The cheapest cities in the ranking have a familiar feel to them, both in terms of geography and consistency. While Asia is home to over half of the world’s 20 most expensive cities, the region is also home to six of the ten cheapest cities. Within Asia it is also possible to drill down to the geographic area offering the lowest prices. Five of the bottom ten (and six of the bottom eleven) cities hail from the Indian subcontinent (defined as India, Pakistan, Bangladesh, Nepal and Sri Lanka). Mumbai and Karachi are the joint cheapest locations in the survey, with indices of just 44 when compared with New York. Although India is something of a tiger economy tipped for future growth, much of this is driven by
    its large population and the untapped potential within the economy. Income inequality means that household spending levels are low on a per capita basis, which has kept prices down, especially by Western standards. Outside India bargain hunters may be put off by the security risk in many of the countries in
    which the world’s cheapest cities are found. Bangladesh, Pakistan, Nepal, Sri Lanka, Algeria and Iran all feature in the bottom ten, but have had well documented security issues or domestic unrest. Bucharest (Romania), Panama City (Panama) and Jeddah (Saudi Arabia) could offer a cheap cost of living in a more stable environment.

    (I tried copying and pasting the report here)

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    The ten most expensive
    Country City WCOL index (New York=100) Rank Rank movement
    Japan Tokyo 152 1 1
    Japan Osaka 146 2 1
    Australia Sydney 137 3 4
    Norway Oslo 136 4= 1
    Australia Melbourne 136 4= 4
    Singapore Singapore 135 6 3
    Switzerland Zurich 131 7 -6
    France Paris 128 8 -2
    Venezuela Caracas 126 9 25
    Switzerland Geneva 124 10 -7


    The ten least expensive
    Country City WCOL index (New York=100) Rank Rank move
    Iran Tehran 58 122 7
    Saudi Arabia Jeddah 57 123 4
    Panama Panama City 56 124 1
    Sri Lanka Colombo 55 125 -11
    Romania Bucharest 54 126= -12
    Algeria Algiers 54 126= -2
    Nepal Kathmandu 50 128 -3
    India New Delhi 48 129 -1
    India Mumbai 44 130= 0
    Pakistan Karachi 44 130= 1

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    Background: about the survey
    The Worldwide Cost of Living is a bi-annual (twice yearly) Economist Intelligence Unit survey that compares more than 400 individual prices across 160 products and services. These include food, drink, clothing, household supplies and personal care items, home rents, transport, utility bills, private schools, domestic help and recreational costs.

    The survey itself is a purpose-built internet tool designed to help human resources and finance managers calculate cost-of-living allowances and build compensation packages for expatriates and
    business travellers. The survey incorporates easy-to-understand comparative cost-of-living indices between cities. The survey allows for city-to-city comparisons, but for the purpose of this report all cities are compared to a base city of New York, which has an index set at 100. The survey has been
    carried out for more than 30 years.

    Methodology
    More than 50,000 individual prices are collected in each survey, conducted each March and September and published in June and December. EIU researchers survey a range of stores: supermarkets, midpriced stores and higher-priced speciality outlets. Prices reflect costs for more than 160 items ineach city. These are not recommended retail prices or manufacturers’ costs; they are what the paying customer is charged. Prices gathered are then converted into a central currency (US dollars) using a prevailing exchange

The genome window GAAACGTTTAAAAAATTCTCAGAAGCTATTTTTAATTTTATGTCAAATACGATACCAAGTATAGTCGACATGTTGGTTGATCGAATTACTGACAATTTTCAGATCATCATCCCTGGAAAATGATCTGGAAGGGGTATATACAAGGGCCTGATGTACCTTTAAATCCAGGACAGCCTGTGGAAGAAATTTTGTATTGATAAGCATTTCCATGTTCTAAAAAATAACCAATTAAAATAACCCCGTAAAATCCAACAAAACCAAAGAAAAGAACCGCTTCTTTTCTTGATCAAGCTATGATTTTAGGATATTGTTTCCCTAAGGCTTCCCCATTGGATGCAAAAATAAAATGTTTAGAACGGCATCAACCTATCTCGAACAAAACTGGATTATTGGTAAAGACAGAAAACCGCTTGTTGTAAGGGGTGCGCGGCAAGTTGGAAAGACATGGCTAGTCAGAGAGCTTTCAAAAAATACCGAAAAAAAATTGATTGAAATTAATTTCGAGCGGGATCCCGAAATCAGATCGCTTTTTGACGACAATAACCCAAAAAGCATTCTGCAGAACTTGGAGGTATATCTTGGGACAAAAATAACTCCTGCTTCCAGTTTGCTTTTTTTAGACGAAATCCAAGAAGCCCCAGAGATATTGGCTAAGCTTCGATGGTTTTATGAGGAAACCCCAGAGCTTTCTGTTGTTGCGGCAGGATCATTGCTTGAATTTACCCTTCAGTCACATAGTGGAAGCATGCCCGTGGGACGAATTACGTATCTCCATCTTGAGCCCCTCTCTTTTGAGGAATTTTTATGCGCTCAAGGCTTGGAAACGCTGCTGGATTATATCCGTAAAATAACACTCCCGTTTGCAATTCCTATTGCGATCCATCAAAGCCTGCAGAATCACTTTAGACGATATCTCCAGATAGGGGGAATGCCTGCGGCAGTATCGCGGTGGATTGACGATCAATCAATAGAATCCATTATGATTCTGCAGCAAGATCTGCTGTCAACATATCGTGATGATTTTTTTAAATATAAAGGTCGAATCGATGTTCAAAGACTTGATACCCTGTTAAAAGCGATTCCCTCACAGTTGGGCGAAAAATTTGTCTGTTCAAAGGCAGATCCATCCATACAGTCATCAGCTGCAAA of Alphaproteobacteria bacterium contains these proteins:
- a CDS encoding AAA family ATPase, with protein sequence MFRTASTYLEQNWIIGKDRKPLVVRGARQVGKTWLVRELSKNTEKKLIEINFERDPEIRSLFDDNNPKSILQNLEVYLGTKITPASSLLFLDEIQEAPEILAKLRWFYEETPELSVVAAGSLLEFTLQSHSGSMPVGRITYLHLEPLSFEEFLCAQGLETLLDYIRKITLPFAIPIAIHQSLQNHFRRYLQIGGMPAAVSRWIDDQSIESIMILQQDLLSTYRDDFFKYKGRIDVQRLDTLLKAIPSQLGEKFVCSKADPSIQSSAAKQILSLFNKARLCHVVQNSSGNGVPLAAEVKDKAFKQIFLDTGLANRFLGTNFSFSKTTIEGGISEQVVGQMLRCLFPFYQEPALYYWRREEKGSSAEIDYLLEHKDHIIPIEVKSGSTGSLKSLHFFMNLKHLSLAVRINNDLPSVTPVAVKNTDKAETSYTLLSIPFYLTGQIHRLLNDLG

rate and weighted in order to achieve comparative indices. The cost-of-living index uses an identical set of weights that is internationally based and not geared toward the spending pattern of any specific nationality. Items are individually weighted across a range of categories and a comparative index is
    produced using the relative difference by weighted item.

  6. #6
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    I live in number 10 (no not Downing Street) and it is expensive. But as in all cities you can find cheap, good places to eat and drink and be merry. And in the Summer, the lake is on my doorstep, in Winter the ski ing is about an hour away. And the air is clean.

    Rents are atrocious. Ciggies are cheaper than England.

  7. #7
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    I live in Tokyo , and find it much cheaper than Australia. Everyday goods , eating and drinking out, monthly bills are about half of the price compared to oz . Things have actually gotten cheaper and cheaper ever since I first set foot here in 1992. Where as every time I go back to oz, everything has gone up in price. The only thing that hasn't gone down in price in Tokyo is rent - and wages have dropped.

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    Bucharest here I come

  9. #9
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    Quote Originally Posted by MissTraveller View Post
    The ten most expensive
    Country City WCOL index (New York=100) Rank Rank movement
    Japan Tokyo 152 1 1
    Japan Osaka 146 2 1
    Australia Sydney 137 3 4
    Norway Oslo 136 4= 1
    Australia Melbourne 136 4= 4
    Singapore Singapore 135 6 3
    Switzerland Zurich 131 7 -6
    France Paris 128 8 -2
    Venezuela Caracas 126 9 25
    Switzerland Geneva 124 10 -7


    The ten least expensive
    Country City WCOL index (New York=100) Rank Rank move
    Iran Tehran 58 122 7
    Saudi Arabia Jeddah 57 123 4
    Panama Panama City 56 124 1
    Sri Lanka Colombo 55 125 -11
    Romania Bucharest 54 126= -12
    Algeria Algiers 54 126= -2
    Nepal Kathmandu 50 128 -3
    India New Delhi 48 129 -1
    India Mumbai 44 130= 0
    Pakistan Karachi 44 130= 1
    Ok, but be advised against taking residence in Karachi or Mumbai just because they're inexpensive. Bucharest is cool, though.